Okay, I’ll be honest—I’m the first person to either shriek or go totally frozen when I see a stinging insect. Bee stings are no fun, that’s for sure; but would we really be better off if bees disappeared?
Definitely not. Bees, especially the common bumblebee, are incredibly important pollinators. It’s estimated that the “work” done by pollinating bumblebees each year would cost about $200 billion dollars for humans to perform. Bees keep our food healthy and growing, and they’re better at it than almost any other species. According to Sciencemag.org:
Bumblebees pollinate many plants and crops such as tomatoes, pumpkins, and blueberries. They’re particularly effective because they “buzz-pollinate,” vibrating their wings fast to release lots of pollen. And their large size means that they can fly in weather that keeps honeybees, which pollinate some of the same plants, in their hives.
Unfortunately, a world without bee stings—or bees at all, for that matter—is what we appear to be heading towards. Due to habitat destruction, climate change, and other factors that we don’t yet fully understand, the bees are in trouble. Scientists are in universal agreement that bumblebees have been suffering for about 30 years now, with both decreases in overall population and range of territory. A recent study found that the territory inhabited by bumblebees is shrinking northward at a rate of about 3 miles per year.
Certain bumblebee varieties went from being common in Southern states to not existing there at all. And to top it all off, diseases that were previously affecting only honeybees seem to have spread to their bumbly cousins as well.
So what can we do to help? A lot, actually. The biggest step is in your garden. (Or your windowbox, or the little bit of grass on the curb by your apartment.)
1. Plant Wildflowers
From Flickr user Bob Peterson
Just like us, bees can’t do much if they’re hungry. And they need to eat ALL THE TIME. Studies show that a full “honey stomach” only yields about 40 minutes of flying time before a bee needs to drink nectar yet again. Unfortunately, homes with perfectly manicured gardens full of exotic flowers actually don’t yield that much pollen. Fortunately, there are plenty of gorgeous, native wildflowers that grow big and fast in every region. Flowers like bluebells, rock roses, and rhododendron are perfect for feeding the bees.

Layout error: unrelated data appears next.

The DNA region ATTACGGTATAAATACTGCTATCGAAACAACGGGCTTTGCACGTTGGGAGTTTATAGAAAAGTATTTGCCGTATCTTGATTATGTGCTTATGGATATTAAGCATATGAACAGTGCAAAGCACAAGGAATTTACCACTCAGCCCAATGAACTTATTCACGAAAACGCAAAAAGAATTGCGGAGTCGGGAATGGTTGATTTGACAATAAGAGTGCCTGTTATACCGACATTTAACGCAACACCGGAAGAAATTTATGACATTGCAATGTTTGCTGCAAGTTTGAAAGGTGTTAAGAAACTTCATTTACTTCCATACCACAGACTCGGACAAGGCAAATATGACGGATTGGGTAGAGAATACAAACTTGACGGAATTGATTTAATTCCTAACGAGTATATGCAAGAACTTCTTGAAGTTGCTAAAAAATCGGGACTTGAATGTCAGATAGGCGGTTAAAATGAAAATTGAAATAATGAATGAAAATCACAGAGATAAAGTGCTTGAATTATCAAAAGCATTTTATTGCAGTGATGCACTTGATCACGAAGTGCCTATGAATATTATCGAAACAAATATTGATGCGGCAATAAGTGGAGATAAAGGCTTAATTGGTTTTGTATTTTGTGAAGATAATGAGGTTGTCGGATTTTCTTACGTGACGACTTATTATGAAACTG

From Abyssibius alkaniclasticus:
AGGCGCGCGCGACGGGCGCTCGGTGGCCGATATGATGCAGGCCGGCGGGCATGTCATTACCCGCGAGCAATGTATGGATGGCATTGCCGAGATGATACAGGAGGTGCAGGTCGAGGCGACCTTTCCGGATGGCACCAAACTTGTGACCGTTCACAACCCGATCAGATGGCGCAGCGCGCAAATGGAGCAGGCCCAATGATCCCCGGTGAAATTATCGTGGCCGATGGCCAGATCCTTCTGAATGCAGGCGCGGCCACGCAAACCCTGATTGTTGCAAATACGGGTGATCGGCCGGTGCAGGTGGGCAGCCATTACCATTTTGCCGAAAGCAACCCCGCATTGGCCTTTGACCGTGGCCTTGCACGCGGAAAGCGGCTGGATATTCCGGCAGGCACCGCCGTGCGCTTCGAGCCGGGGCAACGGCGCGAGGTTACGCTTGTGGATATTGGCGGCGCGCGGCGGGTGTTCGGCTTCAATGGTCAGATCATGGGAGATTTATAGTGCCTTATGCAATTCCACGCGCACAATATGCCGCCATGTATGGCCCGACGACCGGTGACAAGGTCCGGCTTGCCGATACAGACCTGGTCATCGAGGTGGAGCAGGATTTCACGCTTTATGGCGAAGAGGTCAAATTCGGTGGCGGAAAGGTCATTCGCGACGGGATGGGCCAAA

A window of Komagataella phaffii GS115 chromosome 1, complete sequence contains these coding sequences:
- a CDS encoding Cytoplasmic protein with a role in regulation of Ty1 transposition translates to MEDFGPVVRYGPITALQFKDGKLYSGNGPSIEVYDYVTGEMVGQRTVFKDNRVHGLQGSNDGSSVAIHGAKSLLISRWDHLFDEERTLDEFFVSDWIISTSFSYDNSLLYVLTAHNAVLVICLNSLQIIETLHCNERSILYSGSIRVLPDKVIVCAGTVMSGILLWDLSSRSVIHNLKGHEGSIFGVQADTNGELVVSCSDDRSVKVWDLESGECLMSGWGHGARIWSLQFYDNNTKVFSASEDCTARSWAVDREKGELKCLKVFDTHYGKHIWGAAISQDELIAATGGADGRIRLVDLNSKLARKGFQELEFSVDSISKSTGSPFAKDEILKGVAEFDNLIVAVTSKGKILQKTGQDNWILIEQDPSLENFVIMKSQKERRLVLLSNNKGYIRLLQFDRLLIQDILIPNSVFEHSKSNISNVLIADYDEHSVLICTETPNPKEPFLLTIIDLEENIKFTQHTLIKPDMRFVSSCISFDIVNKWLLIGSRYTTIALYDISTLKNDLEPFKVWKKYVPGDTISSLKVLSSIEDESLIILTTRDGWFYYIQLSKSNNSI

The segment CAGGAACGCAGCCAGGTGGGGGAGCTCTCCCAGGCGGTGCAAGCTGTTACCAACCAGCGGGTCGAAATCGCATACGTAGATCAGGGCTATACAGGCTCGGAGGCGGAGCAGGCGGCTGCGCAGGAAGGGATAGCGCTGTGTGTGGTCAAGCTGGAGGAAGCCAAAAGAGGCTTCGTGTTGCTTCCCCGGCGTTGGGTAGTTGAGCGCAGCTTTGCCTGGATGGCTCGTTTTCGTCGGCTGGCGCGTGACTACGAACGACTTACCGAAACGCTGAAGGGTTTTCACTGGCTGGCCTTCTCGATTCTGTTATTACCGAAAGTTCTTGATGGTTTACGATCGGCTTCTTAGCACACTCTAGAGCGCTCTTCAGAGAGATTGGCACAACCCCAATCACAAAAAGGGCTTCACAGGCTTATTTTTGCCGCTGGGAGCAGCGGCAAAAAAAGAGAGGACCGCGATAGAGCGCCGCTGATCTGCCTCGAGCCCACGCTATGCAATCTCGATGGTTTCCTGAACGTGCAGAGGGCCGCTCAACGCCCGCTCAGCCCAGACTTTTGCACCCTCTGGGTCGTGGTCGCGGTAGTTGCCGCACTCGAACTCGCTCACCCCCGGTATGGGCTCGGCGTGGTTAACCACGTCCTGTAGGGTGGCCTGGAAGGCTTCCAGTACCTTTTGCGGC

You can see what local flowers to grow that are bee-friendly in this guide to various regions of the US here.
2. Don’t Pull Up Your Weeds
From Flickr user Lisa Ruokis
I know, I know. We all want to control what’s growing in our gardens. But weeds like clovers and dandelions contain a LOT of nectar and nutrients for bees. Anyway, if you’re going for that overgrown, fairy-tale cottage sort of look with your wildflowers, they really complete the picture. At the very least, reduce the amount of space you use for your garden area, and let some grow wild for the bees!
3. Plant Herbs
From Flickr user Alden Chadwick
If you use it in your cooking, a bee would be happy to pollinate it for you. Plants like rosemary, mint, and thyme are all great for bees—and they’re gorgeous to look at, and smell, too! (See the thyme flowers above.) Not to mention, once the bees are attracted there by your flowers, they’ll be more likely to pollinate any fruits and vegetables that happen to be nearby. Next thing you know, you’re halfway to your very own organic farm! Which reminds me…
4. Eat Organic
From Flickr user Suzie’s Farm
Organic farms don’t use pesticides or other chemicals that kill bees. The more these businesses grow, the better it is for our black and yellow friends. Some organic companies, like Cascadian Farms, even have special programs dedicated to bringing the bees back!
So maybe all hope isn’t lost for the bumblebees. If we plant the right kinds of gardens, invest in the right kinds of farming, and try to overcome our urge to swat the little guys, we might be able to save their species.
I don’t know about you, but if I had to choose between a bee sting and the end of blueberry season, I’d pick the stinger every time. And of course bees only sting in defense! It usually happens when they get squished or feel threatened, so a zen attitude with the little bumblers will go a long way towards avoiding stings.
From Flickr user Suzie’s Farm
Main image via Tony Wills on Wikimedia Commons